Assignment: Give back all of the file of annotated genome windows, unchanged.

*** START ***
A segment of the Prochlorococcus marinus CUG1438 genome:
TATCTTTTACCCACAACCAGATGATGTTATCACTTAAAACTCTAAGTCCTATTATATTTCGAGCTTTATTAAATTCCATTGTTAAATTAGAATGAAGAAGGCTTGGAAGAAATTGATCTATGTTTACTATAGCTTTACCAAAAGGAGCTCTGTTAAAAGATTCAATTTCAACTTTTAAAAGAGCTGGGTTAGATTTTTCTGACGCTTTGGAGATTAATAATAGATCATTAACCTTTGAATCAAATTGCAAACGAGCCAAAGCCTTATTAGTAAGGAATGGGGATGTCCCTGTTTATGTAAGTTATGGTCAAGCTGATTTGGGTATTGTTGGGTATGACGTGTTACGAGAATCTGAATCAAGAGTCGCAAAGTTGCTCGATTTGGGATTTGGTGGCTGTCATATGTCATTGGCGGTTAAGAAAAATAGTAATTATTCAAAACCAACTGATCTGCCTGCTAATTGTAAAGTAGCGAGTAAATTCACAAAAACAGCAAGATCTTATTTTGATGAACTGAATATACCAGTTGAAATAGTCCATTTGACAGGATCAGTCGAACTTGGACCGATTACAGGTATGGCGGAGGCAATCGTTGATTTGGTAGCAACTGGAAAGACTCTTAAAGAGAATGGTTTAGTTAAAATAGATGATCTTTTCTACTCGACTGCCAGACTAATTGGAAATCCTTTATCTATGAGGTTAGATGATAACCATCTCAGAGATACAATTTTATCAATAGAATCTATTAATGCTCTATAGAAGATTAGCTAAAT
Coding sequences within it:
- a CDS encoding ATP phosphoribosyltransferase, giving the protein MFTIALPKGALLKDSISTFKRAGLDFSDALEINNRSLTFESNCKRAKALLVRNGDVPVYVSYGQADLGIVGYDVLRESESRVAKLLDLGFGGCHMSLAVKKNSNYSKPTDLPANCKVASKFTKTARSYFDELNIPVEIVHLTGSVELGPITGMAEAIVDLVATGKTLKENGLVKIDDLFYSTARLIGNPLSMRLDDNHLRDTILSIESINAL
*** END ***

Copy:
A segment of the Prochlorococcus marinus CUG1438 genome:
TATCTTTTACCCACAACCAGATGATGTTATCACTTAAAACTCTAAGTCCTATTATATTTCGAGCTTTATTAAATTCCATTGTTAAATTAGAATGAAGAAGGCTTGGAAGAAATTGATCTATGTTTACTATAGCTTTACCAAAAGGAGCTCTGTTAAAAGATTCAATTTCAACTTTTAAAAGAGCTGGGTTAGATTTTTCTGACGCTTTGGAGATTAATAATAGATCATTAACCTTTGAATCAAATTGCAAACGAGCCAAAGCCTTATTAGTAAGGAATGGGGATGTCCCTGTTTATGTAAGTTATGGTCAAGCTGATTTGGGTATTGTTGGGTATGACGTGTTACGAGAATCTGAATCAAGAGTCGCAAAGTTGCTCGATTTGGGATTTGGTGGCTGTCATATGTCATTGGCGGTTAAGAAAAATAGTAATTATTCAAAACCAACTGATCTGCCTGCTAATTGTAAAGTAGCGAGTAAATTCACAAAAACAGCAAGATCTTATTTTGATGAACTGAATATACCAGTTGAAATAGTCCATTTGACAGGATCAGTCGAACTTGGACCGATTACAGGTATGGCGGAGGCAATCGTTGATTTGGTAGCAACTGGAAAGACTCTTAAAGAGAATGGTTTAGTTAAAATAGATGATCTTTTCTACTCGACTGCCAGACTAATTGGAAATCCTTTATCTATGAGGTTAGATGATAACCATCTCAGAGATACAATTTTATCAATAGAATCTATTAATGCTCTATAGAAGATTAGCTAAAT
Coding sequences within it:
- a CDS encoding ATP phosphoribosyltransferase, giving the protein MFTIALPKGALLKDSISTFKRAGLDFSDALEINNRSLTFESNCKRAKALLVRNGDVPVYVSYGQADLGIVGYDVLRESESRVAKLLDLGFGGCHMSLAVKKNSNYSKPTDLPANCKVASKFTKTARSYFDELNIPVEIVHLTGSVELGPITGMAEAIVDLVATGKTLKENGLVKIDDLFYSTARLIGNPLSMRLDDNHLRDTILSIESINAL